Greens tell us we should loath the most reliable and efficient production of human food, irrigated desert farms. But Greens laud desert wetlands, even where the land is wet only because people built the infrastructure to supply the water.

Green mythology implies that we voting, tax-paying, property-rights deprived serfs of America developed water supplies in arid Western states to breed ducks. Greens pointed to a drainage sump in the middle of the San Joaquin Valley, constructed by scraping dirt into six foot high levees on land so salty it could only grow saltbush, and called it a "National Wildlife Refuge."

Then when the sump was used for the purpose for which the site was purchased, to hold salty ground water collected from subsurface drains buried below irrigated desert farms, Greens cried for mitigation of an "environmental disaster" because the sump was not as biologically productive as a freshwater wetlands.

Green mythology implies that a drainage sump, an integral and critical part of irrigation infrastructure to keep desert farm crops from drowning in saturated salty soil, was expected to provide breeding habitat for waterfowl.

Naming a drainage sump "Kesterson National Wildlife Refuge" has to be the greatest Green hoax of all time, retold by faithful Greens as a favorite fable for nearly two decades. Yesterday John Krist proved his Green credentials by faithfully spinning the Kesterson yarn again: Kesterson's costly legacy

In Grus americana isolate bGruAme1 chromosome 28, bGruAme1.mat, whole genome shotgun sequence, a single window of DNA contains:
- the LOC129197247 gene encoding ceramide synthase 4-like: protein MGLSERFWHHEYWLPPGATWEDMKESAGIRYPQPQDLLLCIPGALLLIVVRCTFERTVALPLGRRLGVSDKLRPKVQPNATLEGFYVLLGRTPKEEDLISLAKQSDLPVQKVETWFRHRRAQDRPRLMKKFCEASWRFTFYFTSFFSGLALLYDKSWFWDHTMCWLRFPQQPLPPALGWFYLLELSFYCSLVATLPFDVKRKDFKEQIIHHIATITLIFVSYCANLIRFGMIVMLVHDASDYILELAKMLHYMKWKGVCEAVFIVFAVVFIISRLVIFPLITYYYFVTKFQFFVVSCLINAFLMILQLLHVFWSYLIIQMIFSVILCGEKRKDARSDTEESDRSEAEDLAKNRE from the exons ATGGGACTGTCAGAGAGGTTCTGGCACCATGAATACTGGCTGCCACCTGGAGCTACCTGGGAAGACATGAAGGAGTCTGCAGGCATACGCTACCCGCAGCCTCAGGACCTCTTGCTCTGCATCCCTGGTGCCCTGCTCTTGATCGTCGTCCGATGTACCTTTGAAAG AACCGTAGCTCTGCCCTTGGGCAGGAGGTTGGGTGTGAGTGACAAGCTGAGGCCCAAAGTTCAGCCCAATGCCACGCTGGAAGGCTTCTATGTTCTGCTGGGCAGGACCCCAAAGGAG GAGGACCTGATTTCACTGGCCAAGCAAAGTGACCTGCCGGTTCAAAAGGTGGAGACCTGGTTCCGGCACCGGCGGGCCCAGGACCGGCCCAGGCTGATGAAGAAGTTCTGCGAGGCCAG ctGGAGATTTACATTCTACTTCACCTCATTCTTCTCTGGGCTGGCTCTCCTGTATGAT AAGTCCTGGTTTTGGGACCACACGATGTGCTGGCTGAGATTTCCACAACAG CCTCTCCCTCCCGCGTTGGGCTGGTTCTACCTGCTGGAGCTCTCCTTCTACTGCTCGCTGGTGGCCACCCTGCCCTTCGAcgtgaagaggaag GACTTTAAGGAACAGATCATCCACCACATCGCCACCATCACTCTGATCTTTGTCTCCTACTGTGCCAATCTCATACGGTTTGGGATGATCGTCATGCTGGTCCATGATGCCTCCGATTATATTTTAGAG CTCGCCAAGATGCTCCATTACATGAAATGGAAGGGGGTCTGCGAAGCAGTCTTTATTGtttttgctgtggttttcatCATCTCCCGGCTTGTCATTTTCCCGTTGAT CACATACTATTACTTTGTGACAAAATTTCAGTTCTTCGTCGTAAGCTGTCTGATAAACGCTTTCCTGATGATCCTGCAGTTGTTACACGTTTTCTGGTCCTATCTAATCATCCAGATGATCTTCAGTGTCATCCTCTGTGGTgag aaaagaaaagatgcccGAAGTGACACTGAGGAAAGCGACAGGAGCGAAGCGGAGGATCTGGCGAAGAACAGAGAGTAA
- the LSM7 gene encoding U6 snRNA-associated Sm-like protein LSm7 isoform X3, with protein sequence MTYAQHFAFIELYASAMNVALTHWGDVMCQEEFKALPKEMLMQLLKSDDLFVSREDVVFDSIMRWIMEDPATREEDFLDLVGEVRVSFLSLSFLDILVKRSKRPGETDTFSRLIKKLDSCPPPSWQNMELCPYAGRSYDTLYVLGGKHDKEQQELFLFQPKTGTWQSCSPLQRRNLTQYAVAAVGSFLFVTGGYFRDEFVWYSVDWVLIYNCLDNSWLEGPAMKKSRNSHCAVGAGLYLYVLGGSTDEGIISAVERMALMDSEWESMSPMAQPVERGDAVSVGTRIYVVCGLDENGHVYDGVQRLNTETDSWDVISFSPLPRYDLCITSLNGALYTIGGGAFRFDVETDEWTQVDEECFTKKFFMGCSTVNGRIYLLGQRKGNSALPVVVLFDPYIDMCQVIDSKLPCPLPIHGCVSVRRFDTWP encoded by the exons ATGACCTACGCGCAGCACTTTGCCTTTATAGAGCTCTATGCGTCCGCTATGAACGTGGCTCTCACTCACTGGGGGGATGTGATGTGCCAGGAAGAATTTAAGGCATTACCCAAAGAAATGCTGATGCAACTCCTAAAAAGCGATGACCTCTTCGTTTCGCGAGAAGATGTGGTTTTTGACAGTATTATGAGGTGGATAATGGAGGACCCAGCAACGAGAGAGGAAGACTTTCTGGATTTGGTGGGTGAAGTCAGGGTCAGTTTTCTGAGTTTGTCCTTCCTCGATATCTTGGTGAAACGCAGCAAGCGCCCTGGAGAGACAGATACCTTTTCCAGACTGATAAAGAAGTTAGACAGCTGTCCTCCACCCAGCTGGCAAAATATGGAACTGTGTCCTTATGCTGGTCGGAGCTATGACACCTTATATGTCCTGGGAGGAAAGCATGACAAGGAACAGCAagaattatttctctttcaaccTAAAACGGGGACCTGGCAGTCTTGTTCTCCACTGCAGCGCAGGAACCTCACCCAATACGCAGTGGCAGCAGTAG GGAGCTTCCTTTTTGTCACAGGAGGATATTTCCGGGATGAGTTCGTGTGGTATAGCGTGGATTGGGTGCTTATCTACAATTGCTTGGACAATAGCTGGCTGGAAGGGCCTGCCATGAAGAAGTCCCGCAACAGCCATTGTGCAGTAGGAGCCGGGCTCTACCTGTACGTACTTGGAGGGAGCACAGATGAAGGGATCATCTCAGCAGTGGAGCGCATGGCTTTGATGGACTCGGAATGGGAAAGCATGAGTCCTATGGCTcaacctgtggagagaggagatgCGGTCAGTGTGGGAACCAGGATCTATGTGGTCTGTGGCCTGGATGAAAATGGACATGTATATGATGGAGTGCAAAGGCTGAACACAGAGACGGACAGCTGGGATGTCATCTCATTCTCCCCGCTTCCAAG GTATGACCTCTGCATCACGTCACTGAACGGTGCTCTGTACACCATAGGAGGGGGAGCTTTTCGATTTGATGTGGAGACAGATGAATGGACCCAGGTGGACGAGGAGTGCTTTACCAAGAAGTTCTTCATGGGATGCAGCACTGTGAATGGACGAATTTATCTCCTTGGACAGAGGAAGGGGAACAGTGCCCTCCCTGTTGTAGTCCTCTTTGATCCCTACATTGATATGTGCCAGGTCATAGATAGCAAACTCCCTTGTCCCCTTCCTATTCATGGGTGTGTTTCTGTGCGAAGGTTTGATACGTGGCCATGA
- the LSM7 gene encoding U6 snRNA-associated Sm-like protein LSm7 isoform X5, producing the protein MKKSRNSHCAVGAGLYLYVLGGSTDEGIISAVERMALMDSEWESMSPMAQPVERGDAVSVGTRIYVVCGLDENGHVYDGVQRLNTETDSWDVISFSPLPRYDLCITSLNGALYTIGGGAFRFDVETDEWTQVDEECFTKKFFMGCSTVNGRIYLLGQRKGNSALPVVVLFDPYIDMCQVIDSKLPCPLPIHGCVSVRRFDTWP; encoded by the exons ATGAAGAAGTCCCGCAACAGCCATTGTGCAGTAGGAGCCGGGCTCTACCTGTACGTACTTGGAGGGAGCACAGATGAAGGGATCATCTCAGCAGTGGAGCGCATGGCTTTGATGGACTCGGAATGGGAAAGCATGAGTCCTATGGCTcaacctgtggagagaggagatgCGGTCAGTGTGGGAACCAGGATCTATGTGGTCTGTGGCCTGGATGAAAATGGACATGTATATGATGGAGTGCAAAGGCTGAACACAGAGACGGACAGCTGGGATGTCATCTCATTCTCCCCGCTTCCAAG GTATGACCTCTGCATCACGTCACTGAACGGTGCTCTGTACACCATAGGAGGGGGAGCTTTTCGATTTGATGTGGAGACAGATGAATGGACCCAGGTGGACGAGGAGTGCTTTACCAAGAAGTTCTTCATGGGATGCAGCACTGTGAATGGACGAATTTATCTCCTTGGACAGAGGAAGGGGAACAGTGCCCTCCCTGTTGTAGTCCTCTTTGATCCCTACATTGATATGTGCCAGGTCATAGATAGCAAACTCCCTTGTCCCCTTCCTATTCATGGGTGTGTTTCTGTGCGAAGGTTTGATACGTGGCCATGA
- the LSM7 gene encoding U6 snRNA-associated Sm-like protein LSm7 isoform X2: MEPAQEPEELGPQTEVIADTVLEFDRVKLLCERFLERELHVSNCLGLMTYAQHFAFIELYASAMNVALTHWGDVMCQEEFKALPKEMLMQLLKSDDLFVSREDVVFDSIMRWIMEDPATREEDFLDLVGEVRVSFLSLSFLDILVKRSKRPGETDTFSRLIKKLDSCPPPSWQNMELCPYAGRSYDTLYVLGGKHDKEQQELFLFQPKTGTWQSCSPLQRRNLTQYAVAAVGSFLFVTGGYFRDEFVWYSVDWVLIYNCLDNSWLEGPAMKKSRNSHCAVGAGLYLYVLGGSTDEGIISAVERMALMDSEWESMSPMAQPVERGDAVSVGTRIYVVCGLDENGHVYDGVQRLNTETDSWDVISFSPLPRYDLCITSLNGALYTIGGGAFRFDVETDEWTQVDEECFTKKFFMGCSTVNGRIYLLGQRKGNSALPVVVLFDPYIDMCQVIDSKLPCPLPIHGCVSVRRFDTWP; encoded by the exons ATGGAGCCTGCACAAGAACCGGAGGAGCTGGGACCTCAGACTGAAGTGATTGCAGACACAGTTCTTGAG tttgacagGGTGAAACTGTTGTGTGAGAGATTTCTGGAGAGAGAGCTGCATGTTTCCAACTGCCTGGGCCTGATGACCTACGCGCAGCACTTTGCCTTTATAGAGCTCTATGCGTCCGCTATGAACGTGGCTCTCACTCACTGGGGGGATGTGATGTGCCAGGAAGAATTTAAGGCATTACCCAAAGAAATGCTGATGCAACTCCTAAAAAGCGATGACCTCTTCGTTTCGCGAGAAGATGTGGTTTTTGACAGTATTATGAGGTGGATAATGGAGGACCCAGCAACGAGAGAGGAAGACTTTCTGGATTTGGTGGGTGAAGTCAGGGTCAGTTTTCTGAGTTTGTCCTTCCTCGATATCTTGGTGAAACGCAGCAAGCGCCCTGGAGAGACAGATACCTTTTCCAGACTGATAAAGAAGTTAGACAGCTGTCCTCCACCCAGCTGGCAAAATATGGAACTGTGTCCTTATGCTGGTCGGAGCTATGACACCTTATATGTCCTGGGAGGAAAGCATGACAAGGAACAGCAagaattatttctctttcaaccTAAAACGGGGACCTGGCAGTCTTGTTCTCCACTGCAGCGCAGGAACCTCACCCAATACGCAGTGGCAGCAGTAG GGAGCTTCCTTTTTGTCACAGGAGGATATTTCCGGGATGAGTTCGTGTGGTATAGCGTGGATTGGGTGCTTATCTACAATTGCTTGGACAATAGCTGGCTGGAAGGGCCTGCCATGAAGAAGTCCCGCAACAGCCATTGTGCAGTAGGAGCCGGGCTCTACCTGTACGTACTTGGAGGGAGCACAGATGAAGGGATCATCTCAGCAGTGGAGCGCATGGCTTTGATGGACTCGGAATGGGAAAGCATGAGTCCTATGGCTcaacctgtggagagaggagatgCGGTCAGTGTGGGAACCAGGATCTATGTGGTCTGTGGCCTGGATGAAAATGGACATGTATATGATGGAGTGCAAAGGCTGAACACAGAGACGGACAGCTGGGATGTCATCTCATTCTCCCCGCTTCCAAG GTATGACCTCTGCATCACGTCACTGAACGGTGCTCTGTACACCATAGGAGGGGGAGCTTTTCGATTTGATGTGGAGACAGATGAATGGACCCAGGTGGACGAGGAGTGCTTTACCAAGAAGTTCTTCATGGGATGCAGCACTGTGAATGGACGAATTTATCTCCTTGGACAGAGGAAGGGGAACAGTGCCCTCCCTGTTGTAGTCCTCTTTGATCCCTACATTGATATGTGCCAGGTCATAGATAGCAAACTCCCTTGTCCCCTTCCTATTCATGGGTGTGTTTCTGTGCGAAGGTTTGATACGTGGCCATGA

"In 1983, biologists and refuge workers noticed that ducks, coots, grebes and stilts born at Kesterson were emerging from their eggs with deformed beaks, missing wings, twisted legs and misshapen skulls."

Apparently, biologists and refuge workers didn't notice a 1977 U.S. Fish and Wildlife Service report that argued for federal acquisition of more private land for wildlife refuge use based on the premise that Kesterson's drain water impoundment would have no habitat value. In other words, the Kesterson sump was expected to support no life of any value. And no life of any value was exactly what biologists and refuge workers noticed in 1983. They found what they expected.

We should ask why biologists and refuge workers looked for what they expected.